The greens may be used like any hearty greens: steamed, sauteed, or stir fried.
Also, in the box this week was a generous portion of garlic scapes. Garlic is a special food crop and the scapes are a way to not only get two crops out of one, but also encourage healthy bulb development for our winter garlic stores. Below are some recipes using garlic scapes.
From Megumi's Kitchen:
Garlic Scape Buns
-mince garlic scapes and cilantro
-sprinkle garlic scares, cilantro, salt, and shredded cheese on to of a dough sheet of your choice
-roll it up and cut them
-place the dough face up on greased cookie sheet.
-bake 10-13 minutes at 375F
-serve with Chinese mustard, soy sauce, and/or ketchup
Korean style Pajeon (savory flat pancake)
pajeon— you can make it with various veggies, including carrots, green onions, kimchi, and garlic scapes, too!
1) cut the garlic scapes so that they can be laid flat on the pan
2) sear them in oil till the garlic turns bright green, salt to taste,
3) mix flour with water and a pinch of salt to make runny batter (much thinner than American pancake)---eggs optional— pour the batter over the garlic just barely coving them
4) fry both sides till slightly crisp
serve with Gochujang = Korean spicy miso
Gochujan can be bought at a store or made easily at home
1) mix equal portion of miso and water, add 1/3 of sugar. cook on low (to mid) heat while mixing constantly.
2) when the mixture is cooked down to a desired consistency, take it off the heat and add chili powder to your liking
3) season with small amount of sake (rice wine), vinegar, and salt
"I know of no pursuit in which more real and important services can be rendered to any country than by improving its agriculture, its breed of useful animals, and other branches of a husbandman's cares." -George Washington
This week we have an opportunity to experience the season's first root crops and fresh garlic from Hobbs Family Farm. Dan Hobbs is not only a remarkable organic farmer near Pueblo, but also works for the Rocky Mountain Farmers Union, is a founding member of Arkansas Organic Valley Growers (AVOG), and has been a tremendous force for the inception of the Valley Roots Food Hub. He is a great example that its is possible to have a regular job AND be a farmer!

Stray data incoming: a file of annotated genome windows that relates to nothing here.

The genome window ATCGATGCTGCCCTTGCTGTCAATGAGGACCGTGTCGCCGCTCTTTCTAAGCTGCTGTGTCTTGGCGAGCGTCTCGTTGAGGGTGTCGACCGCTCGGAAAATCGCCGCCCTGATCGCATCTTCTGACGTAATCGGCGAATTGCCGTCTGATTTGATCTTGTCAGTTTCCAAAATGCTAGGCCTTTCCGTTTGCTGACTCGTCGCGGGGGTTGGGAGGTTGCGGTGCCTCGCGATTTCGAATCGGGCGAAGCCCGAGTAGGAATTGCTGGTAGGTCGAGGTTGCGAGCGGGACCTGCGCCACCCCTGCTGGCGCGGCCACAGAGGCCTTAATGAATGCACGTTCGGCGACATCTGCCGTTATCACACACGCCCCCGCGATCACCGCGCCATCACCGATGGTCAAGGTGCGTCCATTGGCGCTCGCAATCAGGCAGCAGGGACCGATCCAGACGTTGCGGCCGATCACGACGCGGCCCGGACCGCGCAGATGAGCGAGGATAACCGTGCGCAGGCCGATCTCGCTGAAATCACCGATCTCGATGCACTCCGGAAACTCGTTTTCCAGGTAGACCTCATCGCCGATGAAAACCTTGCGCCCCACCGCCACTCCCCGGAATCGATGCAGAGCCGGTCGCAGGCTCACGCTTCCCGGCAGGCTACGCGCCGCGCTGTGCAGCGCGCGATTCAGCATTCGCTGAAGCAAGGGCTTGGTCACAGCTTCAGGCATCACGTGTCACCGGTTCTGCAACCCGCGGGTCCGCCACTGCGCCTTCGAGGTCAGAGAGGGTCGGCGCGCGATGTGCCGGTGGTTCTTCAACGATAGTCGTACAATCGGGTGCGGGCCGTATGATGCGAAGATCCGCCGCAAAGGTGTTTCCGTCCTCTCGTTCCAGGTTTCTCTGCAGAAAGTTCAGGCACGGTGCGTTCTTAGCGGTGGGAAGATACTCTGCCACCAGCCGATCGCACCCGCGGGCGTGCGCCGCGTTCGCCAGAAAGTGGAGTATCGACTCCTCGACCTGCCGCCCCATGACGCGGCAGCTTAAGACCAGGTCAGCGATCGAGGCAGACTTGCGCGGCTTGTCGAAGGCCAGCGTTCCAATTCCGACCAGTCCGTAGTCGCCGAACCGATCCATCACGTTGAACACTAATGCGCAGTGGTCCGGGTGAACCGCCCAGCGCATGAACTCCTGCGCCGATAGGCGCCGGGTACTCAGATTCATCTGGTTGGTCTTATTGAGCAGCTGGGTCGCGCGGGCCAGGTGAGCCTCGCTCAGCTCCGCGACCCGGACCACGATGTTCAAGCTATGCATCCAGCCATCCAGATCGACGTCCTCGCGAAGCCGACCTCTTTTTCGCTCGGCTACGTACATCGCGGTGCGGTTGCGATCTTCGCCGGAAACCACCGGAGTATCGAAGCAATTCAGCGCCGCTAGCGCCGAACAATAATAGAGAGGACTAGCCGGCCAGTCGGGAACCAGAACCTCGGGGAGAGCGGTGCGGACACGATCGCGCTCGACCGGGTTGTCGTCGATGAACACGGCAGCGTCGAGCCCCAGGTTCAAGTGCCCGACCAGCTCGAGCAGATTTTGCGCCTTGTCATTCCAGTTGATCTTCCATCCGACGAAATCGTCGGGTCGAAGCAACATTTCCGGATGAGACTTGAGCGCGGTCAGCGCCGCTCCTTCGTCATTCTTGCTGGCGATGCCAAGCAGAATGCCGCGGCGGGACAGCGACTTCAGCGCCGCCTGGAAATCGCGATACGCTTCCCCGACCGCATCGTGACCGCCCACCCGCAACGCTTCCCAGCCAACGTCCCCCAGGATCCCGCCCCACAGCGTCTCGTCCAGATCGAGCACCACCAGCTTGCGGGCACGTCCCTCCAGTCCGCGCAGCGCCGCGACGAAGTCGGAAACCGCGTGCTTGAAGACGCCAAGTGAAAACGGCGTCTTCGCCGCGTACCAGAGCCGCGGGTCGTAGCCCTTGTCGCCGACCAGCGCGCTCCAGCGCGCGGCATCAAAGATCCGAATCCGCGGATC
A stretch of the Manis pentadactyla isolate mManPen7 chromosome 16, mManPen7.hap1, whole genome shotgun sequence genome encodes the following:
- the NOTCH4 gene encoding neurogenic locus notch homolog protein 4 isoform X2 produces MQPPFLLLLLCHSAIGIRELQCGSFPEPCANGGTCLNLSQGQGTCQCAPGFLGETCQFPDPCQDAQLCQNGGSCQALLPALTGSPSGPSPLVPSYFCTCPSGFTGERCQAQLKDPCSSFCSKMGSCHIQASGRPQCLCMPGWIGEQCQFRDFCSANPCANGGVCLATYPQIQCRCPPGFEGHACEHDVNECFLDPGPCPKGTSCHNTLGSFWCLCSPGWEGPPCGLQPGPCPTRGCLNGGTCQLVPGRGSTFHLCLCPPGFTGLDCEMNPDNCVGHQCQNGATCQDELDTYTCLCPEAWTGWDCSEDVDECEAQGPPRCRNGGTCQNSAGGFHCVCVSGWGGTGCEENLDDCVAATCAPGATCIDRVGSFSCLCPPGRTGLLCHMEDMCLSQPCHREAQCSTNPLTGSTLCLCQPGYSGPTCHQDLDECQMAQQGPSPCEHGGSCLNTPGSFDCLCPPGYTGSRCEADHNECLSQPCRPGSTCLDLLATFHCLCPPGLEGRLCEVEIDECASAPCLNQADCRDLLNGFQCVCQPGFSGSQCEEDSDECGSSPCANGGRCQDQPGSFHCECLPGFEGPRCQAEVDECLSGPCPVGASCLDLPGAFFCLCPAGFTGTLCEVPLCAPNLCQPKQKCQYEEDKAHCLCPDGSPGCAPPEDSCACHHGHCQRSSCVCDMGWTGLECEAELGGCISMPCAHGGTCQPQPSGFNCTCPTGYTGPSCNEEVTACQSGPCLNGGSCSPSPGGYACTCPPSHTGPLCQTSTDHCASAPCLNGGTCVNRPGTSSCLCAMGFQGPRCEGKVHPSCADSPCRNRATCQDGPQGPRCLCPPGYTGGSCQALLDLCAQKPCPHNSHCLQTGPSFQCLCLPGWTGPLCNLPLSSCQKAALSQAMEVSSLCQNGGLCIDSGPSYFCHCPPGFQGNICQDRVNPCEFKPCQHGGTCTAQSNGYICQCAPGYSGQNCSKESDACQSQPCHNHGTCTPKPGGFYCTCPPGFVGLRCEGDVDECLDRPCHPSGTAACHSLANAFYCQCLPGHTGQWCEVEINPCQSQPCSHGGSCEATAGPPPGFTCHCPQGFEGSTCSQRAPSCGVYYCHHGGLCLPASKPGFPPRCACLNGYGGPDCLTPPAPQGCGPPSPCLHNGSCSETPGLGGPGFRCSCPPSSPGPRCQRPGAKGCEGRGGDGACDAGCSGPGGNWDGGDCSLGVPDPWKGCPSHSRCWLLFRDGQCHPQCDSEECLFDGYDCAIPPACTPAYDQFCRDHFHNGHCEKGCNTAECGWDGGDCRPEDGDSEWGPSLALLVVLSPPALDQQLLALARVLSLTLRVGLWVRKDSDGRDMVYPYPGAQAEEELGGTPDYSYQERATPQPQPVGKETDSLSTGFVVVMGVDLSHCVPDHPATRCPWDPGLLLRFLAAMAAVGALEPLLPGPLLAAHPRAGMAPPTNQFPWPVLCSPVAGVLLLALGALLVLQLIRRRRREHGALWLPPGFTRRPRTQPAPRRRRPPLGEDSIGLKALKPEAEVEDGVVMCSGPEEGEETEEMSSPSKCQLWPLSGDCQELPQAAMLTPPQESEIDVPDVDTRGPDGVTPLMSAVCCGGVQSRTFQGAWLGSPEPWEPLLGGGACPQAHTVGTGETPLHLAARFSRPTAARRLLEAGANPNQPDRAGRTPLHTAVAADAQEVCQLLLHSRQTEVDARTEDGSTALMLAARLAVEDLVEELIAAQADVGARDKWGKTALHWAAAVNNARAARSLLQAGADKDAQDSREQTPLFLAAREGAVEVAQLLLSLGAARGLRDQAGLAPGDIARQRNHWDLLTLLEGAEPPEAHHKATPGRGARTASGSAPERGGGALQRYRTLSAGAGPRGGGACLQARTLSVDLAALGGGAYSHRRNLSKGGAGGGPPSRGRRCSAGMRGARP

Together with our partner food hubs including AVOG, High Plains Food Coop, and Southwest Farm Fresh, were are launching the Colorado Food Hub Network. This is re-writing the food system where Colorado Local is the standard. Diverse, fresh, efficient.
Here's the box:
High Oleic Sunflower Oil, Non-GMO, Colorado Mills, Lamar, CO 1 bottle
This is a special product at Valley Roots. I have a letter from the National Sunflower Board that says sunflowers have had ZERO trans-genetic tampering. That means that you can be sure your sunflower oil hasn't been infected by GMO genetics. Colorado Mills says: "CM Sunflower Oil is naturally extracted from high oleic sunflower seeds in Southeastern Colorado. This is a totally Colorado product, from processing to label. This oil is perfect for sautéing, frying, baking, and making your favorite salad or dipping oil. The all-natural extraction process uses NO solvents in removing the oil from the seeds, only the pressing process. We also do not winterize our oil after refining, which is why you will notice a small amount of sunflower wax in the bottom of the bottle. This leaves the oil in its more natural state and does not affect the cooking quality of the oil. There are 3 types of common fat in a diet. Monounsaturated (Oleic) fats are essential in a balanced diet while large amounts of Polyunsaturated (Non-Oleic) and Saturated fats should be avoided. Linolenic Polyunsaturated Fats can become unstable when heated over a period of time, producing trans-fats."
Living Green Kale Plant, Brightwater Farms, Monte Vista, CO. 1 Plant
Organic Tieton Sweet Cherries, Black Bear Orchards, Palisade, CO. 2 lbs
Spicy Mesclun Mix, COG, Ring a Ding Farms, Howard, CO 1 1/2 lb bag
Tomato, Beefsteak. Graber's Produce, Alamosa, CO 3 lbs
Red Radish, COG, White Mountain Farm, Mosca. 1 bunch
Baby Purple Carrots,COG, Hobbs Family Farm, Boone, CO 1 bunch
Baby Red Beets, COG, Hobbs Family Farm 1 bunch
Fresh Garlic, COG, Hobbs Family Farm 2 heads
Grilling onions and portabellas are on the horizon!
Yes, potatoes are done until the new crop comes in.
We have 8 shares still available for this season's CSA! THIS WEEK WILL BE THE LAST WEEK TO SIGN UP.
We also could use 1 more Working CSA Shareholder.
Late subscribers will get credits in the market, stay tuned.
COOLERS, BOXES, CLAMSHELLS: Reduce, Reuse, Recycle. Send them back with your box!
Happy 4th! Independence means local food!